Arab, Black, Muslim voters 'swung Michigan for Biden', early polling shows
Polls conducted by the Arab American Institute and the Council on American Islamic Relations (CAIR) show that Arab and Muslim voters may well have voted in higher numbers than in 2016.
The vote in the Midwestern state swung in Biden's favour late on Wednesday as counts from counties with high numbers of Black, Arab, Asian and Latino residents came in.
The Wayne County cities of Detroit and Dearborn are home to an estimated 200,000 Arab-Americans, according to the Arab American Institute.
Early polling shows that Biden won around 70 percent of the Arab vote in Wayne County alone.
"While we must wait for the final exit polls to analyse the result thoroughly, early evidence shows that mobilisation of Arab American voters in Michigan... has had a key role in the Democratic victory there," political analyst Arash Azizi told The New Arab.
The 2020 election has highlighted the diverse nature of America's ethnic minority communities, whose voting habits may be divided along religious and socio-economic lines.
Arabs make up just 18 percent of the country's Muslim community, which overwhelmingly voted in favour of Biden. Polling by the Council on American-Islamic Relations (CAIR) showed that only 17 percent of American Muslims voted for Trump.
Zienab Fahs, CAIR Michigan's Director of Safe Spaces, told The New Arab that grassroots activism, both by political and non-partisan groups was successful in getting the Muslim vote out in Michigan.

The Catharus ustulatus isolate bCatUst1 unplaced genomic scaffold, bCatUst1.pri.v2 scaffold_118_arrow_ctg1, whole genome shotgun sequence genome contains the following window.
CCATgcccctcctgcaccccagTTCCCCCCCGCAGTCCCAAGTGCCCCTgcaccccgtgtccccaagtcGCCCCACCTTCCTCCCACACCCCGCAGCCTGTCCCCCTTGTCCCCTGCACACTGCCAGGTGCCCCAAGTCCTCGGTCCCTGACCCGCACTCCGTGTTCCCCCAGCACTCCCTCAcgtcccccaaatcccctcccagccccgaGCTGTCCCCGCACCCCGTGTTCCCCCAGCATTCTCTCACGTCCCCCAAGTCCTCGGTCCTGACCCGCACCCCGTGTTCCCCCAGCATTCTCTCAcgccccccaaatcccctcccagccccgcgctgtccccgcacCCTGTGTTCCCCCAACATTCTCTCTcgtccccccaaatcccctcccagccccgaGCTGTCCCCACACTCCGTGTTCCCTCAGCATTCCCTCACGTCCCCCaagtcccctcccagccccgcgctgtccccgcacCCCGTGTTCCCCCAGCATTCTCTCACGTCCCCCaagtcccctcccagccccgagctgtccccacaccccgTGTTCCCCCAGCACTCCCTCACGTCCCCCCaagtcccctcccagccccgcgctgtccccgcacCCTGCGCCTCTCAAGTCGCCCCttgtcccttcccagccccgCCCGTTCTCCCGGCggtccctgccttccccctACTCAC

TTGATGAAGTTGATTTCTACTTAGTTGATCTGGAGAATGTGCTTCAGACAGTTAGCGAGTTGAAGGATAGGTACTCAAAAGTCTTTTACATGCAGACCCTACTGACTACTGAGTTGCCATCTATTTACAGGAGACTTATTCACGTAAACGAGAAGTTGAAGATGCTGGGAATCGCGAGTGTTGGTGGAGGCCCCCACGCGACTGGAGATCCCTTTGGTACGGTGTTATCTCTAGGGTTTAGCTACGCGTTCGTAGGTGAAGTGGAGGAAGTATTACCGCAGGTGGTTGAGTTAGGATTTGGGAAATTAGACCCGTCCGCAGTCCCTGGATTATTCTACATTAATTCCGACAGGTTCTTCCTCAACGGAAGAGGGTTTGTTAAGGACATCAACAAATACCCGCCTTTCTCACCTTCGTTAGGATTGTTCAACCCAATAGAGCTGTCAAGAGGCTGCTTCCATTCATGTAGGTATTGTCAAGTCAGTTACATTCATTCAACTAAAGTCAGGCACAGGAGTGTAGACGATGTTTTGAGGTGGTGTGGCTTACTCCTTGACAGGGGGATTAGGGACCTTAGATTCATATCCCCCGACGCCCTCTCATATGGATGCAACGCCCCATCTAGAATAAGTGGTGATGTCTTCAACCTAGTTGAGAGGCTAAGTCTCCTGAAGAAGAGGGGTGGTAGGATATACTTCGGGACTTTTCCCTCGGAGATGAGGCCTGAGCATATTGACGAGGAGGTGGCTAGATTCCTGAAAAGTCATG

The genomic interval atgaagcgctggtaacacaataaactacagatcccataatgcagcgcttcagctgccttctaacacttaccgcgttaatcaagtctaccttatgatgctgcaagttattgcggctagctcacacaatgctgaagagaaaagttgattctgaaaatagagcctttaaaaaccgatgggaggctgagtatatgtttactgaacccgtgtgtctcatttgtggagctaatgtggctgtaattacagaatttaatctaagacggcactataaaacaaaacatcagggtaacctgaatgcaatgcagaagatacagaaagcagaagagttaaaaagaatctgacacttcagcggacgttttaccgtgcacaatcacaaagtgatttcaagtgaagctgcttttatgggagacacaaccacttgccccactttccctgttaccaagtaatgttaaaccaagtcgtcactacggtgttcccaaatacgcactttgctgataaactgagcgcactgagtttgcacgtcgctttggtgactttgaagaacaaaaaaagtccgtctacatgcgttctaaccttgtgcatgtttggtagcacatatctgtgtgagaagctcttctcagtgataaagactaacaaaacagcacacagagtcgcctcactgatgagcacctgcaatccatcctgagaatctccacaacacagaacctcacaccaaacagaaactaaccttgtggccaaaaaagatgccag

"Biden intentionally worked with many of the local Muslim political action groups and community organisations to ensure voters that support for Biden meant equal protections, including the necessity of unprejudiced policies towards immigration," Fahs said.
For Arab communities of other faiths, however, this was not necessarily the case this election.
In Macomb county, Michigan's sizeable Iraqi Chaldean community remained behind Trump, helping the incumbent president to win 54 percent of the vote.
The Chaldean community's support for Trump in 2016 had proved a deciding factor in his narrow Michigan victory.
"We should bear in mind that the Arab community in the Midwest, including Michigan, is by no means homogenous. On a national level, Arab Americans have often voted overwhelmingly Republican as recent as George W Bush's time," Azizi says.
Azizi said that Trump also has supporters among the American Arabs community.
"[A] few factors have turned the community into being a base of pro-Biden activity: Trump's racism and anti-Muslim sentiments had a role. But more important than that are mobilised left-wing Democrats that helped electrify the voting base," said Azizi.
"Clinton campaign had tried to do this four-years-ago, to a degree, but on a much smaller scale."
Michigan, like much of the US, saw record-breaking voter turnout.
The state's higher turnout appears to reflect a broader trend across the country, with the US Elections Project estimating that the total turnout was a record 160 million voters, including more than 101.1 million early voters, 65.2 million of whom voted by mail. Most of these votes went to Biden.